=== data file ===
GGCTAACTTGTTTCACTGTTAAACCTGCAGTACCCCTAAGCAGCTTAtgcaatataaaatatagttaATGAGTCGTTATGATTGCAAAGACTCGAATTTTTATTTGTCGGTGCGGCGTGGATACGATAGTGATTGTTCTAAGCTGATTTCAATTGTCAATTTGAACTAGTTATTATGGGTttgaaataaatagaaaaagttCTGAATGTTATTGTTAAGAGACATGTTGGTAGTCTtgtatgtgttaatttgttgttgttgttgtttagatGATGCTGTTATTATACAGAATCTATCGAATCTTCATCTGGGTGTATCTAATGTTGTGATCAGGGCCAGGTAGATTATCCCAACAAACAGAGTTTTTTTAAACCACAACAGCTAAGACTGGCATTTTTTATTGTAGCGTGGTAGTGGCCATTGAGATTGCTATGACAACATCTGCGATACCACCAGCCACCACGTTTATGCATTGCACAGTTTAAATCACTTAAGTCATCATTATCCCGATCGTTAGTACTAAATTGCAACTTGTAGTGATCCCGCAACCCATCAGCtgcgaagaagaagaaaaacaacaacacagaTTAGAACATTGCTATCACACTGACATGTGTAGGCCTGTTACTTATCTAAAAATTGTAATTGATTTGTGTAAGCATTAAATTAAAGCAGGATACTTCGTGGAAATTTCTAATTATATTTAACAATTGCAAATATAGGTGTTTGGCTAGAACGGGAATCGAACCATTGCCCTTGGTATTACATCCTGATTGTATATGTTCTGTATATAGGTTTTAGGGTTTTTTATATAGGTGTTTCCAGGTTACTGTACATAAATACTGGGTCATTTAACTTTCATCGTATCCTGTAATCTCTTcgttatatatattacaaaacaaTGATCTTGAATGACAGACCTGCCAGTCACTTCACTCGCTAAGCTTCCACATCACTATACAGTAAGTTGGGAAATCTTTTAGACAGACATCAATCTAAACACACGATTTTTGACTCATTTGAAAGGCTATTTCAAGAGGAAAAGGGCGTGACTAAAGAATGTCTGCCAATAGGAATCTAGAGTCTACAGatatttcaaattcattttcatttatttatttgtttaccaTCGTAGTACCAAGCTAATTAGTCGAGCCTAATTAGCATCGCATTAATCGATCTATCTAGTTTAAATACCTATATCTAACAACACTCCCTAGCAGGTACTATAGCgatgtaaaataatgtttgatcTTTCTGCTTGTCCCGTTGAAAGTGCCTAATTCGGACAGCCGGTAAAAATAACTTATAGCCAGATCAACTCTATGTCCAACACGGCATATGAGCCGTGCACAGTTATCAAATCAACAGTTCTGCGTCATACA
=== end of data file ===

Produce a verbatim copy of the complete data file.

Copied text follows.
GGCTAACTTGTTTCACTGTTAAACCTGCAGTACCCCTAAGCAGCTTAtgcaatataaaatatagttaATGAGTCGTTATGATTGCAAAGACTCGAATTTTTATTTGTCGGTGCGGCGTGGATACGATAGTGATTGTTCTAAGCTGATTTCAATTGTCAATTTGAACTAGTTATTATGGGTttgaaataaatagaaaaagttCTGAATGTTATTGTTAAGAGACATGTTGGTAGTCTtgtatgtgttaatttgttgttgttgttgtttagatGATGCTGTTATTATACAGAATCTATCGAATCTTCATCTGGGTGTATCTAATGTTGTGATCAGGGCCAGGTAGATTATCCCAACAAACAGAGTTTTTTTAAACCACAACAGCTAAGACTGGCATTTTTTATTGTAGCGTGGTAGTGGCCATTGAGATTGCTATGACAACATCTGCGATACCACCAGCCACCACGTTTATGCATTGCACAGTTTAAATCACTTAAGTCATCATTATCCCGATCGTTAGTACTAAATTGCAACTTGTAGTGATCCCGCAACCCATCAGCtgcgaagaagaagaaaaacaacaacacagaTTAGAACATTGCTATCACACTGACATGTGTAGGCCTGTTACTTATCTAAAAATTGTAATTGATTTGTGTAAGCATTAAATTAAAGCAGGATACTTCGTGGAAATTTCTAATTATATTTAACAATTGCAAATATAGGTGTTTGGCTAGAACGGGAATCGAACCATTGCCCTTGGTATTACATCCTGATTGTATATGTTCTGTATATAGGTTTTAGGGTTTTTTATATAGGTGTTTCCAGGTTACTGTACATAAATACTGGGTCATTTAACTTTCATCGTATCCTGTAATCTCTTcgttatatatattacaaaacaaTGATCTTGAATGACAGACCTGCCAGTCACTTCACTCGCTAAGCTTCCACATCACTATACAGTAAGTTGGGAAATCTTTTAGACAGACATCAATCTAAACACACGATTTTTGACTCATTTGAAAGGCTATTTCAAGAGGAAAAGGGCGTGACTAAAGAATGTCTGCCAATAGGAATCTAGAGTCTACAGatatttcaaattcattttcatttatttatttgtttaccaTCGTAGTACCAAGCTAATTAGTCGAGCCTAATTAGCATCGCATTAATCGATCTATCTAGTTTAAATACCTATATCTAACAACACTCCCTAGCAGGTACTATAGCgatgtaaaataatgtttgatcTTTCTGCTTGTCCCGTTGAAAGTGCCTAATTCGGACAGCCGGTAAAAATAACTTATAGCCAGATCAACTCTATGTCCAACACGGCATATGAGCCGTGCACAGTTATCAAATCAACAGTTCTGCGTCATACA